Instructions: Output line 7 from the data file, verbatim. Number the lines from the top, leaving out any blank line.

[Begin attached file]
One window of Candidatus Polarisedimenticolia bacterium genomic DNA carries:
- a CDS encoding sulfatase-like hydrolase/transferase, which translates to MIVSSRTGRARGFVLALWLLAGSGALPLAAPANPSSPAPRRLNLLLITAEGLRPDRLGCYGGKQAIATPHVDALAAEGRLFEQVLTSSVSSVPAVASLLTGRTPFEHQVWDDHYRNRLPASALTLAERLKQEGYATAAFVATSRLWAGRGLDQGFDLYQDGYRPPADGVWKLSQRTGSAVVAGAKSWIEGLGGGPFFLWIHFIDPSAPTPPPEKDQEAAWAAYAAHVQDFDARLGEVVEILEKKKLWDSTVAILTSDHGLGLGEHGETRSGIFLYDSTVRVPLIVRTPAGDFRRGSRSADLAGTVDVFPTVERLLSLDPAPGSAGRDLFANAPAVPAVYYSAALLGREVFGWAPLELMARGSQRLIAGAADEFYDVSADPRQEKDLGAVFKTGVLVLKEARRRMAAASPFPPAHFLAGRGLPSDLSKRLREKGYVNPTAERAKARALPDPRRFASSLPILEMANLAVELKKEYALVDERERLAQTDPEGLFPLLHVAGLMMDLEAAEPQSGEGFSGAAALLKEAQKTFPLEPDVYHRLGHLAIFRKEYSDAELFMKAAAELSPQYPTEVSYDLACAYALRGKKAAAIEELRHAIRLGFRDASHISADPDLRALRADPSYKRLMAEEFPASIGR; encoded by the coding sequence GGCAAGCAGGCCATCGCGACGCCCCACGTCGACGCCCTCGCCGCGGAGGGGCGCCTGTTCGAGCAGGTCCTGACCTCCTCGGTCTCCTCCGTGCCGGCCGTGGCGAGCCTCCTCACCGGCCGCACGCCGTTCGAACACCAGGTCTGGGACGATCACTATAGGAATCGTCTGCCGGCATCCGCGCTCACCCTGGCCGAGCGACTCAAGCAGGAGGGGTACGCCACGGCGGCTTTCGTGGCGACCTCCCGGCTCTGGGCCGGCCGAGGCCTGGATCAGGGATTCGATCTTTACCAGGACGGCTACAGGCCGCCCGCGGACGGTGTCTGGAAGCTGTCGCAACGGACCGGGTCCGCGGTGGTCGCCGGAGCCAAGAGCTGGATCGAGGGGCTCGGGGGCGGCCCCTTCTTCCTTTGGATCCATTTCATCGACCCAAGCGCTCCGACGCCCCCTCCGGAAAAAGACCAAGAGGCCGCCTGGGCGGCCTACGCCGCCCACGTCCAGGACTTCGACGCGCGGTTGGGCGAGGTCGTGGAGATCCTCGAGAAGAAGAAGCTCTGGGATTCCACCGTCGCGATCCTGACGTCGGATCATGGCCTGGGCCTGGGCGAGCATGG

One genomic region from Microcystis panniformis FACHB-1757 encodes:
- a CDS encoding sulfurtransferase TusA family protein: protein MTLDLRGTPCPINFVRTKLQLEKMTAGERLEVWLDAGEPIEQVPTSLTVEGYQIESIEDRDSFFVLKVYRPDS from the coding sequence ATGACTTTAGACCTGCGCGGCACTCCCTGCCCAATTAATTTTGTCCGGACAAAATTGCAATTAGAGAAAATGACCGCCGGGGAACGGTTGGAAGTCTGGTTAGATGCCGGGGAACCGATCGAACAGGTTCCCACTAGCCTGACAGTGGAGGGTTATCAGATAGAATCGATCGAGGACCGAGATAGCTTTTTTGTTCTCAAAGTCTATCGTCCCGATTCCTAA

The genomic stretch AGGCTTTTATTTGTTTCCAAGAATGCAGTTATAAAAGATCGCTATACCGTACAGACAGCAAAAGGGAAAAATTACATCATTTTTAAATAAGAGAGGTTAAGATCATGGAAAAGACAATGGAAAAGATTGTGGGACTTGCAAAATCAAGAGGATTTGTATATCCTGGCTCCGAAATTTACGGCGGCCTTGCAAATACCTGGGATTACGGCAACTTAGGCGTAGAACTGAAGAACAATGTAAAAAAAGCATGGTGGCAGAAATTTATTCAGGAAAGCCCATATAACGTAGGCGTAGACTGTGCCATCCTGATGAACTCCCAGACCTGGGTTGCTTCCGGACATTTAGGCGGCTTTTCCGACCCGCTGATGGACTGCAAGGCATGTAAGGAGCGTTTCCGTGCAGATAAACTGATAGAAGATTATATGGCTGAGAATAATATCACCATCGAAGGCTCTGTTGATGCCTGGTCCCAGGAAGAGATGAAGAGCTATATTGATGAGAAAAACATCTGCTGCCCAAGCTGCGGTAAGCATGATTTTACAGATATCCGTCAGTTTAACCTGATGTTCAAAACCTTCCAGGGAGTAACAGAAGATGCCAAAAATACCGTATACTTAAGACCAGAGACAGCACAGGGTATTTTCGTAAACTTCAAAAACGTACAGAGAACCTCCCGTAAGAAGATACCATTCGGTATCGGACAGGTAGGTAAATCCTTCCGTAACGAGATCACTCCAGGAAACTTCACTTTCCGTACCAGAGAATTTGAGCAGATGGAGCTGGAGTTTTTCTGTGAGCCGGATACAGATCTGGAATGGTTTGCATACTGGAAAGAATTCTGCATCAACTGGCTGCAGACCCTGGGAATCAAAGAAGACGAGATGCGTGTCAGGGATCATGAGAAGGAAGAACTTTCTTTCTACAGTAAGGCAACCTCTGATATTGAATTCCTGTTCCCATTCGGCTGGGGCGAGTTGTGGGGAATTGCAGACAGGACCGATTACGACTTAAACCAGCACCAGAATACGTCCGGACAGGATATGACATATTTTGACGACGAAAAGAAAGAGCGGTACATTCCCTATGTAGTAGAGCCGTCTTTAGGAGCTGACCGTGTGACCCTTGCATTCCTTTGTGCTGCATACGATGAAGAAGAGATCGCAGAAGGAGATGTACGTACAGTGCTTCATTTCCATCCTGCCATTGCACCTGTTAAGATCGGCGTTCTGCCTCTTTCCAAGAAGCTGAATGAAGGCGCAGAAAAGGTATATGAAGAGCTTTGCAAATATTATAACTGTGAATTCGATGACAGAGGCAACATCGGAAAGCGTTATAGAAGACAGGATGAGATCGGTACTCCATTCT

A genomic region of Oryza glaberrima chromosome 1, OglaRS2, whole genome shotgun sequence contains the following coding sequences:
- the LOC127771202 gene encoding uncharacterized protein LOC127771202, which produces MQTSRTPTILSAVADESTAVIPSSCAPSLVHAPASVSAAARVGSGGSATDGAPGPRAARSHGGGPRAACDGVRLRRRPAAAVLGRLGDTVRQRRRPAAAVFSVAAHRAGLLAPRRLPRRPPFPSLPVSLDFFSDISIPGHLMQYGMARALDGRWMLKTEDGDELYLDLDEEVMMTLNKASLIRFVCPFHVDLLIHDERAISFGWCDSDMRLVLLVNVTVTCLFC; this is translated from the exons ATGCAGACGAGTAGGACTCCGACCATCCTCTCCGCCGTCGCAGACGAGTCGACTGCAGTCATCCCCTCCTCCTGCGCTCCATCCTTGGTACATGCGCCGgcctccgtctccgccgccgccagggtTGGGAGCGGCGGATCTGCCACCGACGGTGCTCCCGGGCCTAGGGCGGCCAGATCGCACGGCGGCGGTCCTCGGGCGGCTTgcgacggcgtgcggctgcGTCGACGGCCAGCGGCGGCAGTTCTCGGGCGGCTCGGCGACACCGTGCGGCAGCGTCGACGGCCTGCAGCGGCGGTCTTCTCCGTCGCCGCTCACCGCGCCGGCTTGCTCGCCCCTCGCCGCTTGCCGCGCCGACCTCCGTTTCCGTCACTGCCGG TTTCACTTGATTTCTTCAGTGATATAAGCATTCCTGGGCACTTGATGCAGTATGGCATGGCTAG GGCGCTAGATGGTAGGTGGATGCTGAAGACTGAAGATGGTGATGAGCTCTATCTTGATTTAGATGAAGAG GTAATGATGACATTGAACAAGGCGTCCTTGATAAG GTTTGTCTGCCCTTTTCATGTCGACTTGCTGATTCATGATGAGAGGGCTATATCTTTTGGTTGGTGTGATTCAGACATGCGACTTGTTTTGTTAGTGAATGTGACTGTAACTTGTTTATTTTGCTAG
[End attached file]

- the LOC127771202 gene encoding uncharacterized protein LOC127771202, which produces MQTSRTPTILSAVADESTAVIPSSCAPSLVHAPASVSAAARVGSGGSATDGAPGPRAARSHGGGPRAACDGVRLRRRPAAAVLGRLGDTVRQRRRPAAAVFSVAAHRAGLLAPRRLPRRPPFPSLPVSLDFFSDISIPGHLMQYGMARALDGRWMLKTEDGDELYLDLDEEVMMTLNKASLIRFVCPFHVDLLIHDERAISFGWCDSDMRLVLLVNVTVTCLFC; this is translated from the exons ATGCAGACGAGTAGGACTCCGACCATCCTCTCCGCCGTCGCAGACGAGTCGACTGCAGTCATCCCCTCCTCCTGCGCTCCATCCTTGGTACATGCGCCGgcctccgtctccgccgccgccagggtTGGGAGCGGCGGATCTGCCACCGACGGTGCTCCCGGGCCTAGGGCGGCCAGATCGCACGGCGGCGGTCCTCGGGCGGCTTgcgacggcgtgcggctgcGTCGACGGCCAGCGGCGGCAGTTCTCGGGCGGCTCGGCGACACCGTGCGGCAGCGTCGACGGCCTGCAGCGGCGGTCTTCTCCGTCGCCGCTCACCGCGCCGGCTTGCTCGCCCCTCGCCGCTTGCCGCGCCGACCTCCGTTTCCGTCACTGCCGG TTTCACTTGATTTCTTCAGTGATATAAGCATTCCTGGGCACTTGATGCAGTATGGCATGGCTAG GGCGCTAGATGGTAGGTGGATGCTGAAGACTGAAGATGGTGATGAGCTCTATCTTGATTTAGATGAAGAG GTAATGATGACATTGAACAAGGCGTCCTTGATAAG GTTTGTCTGCCCTTTTCATGTCGACTTGCTGATTCATGATGAGAGGGCTATATCTTTTGGTTGGTGTGATTCAGACATGCGACTTGTTTTGTTAGTGAATGTGACTGTAACTTGTTTATTTTGCTAG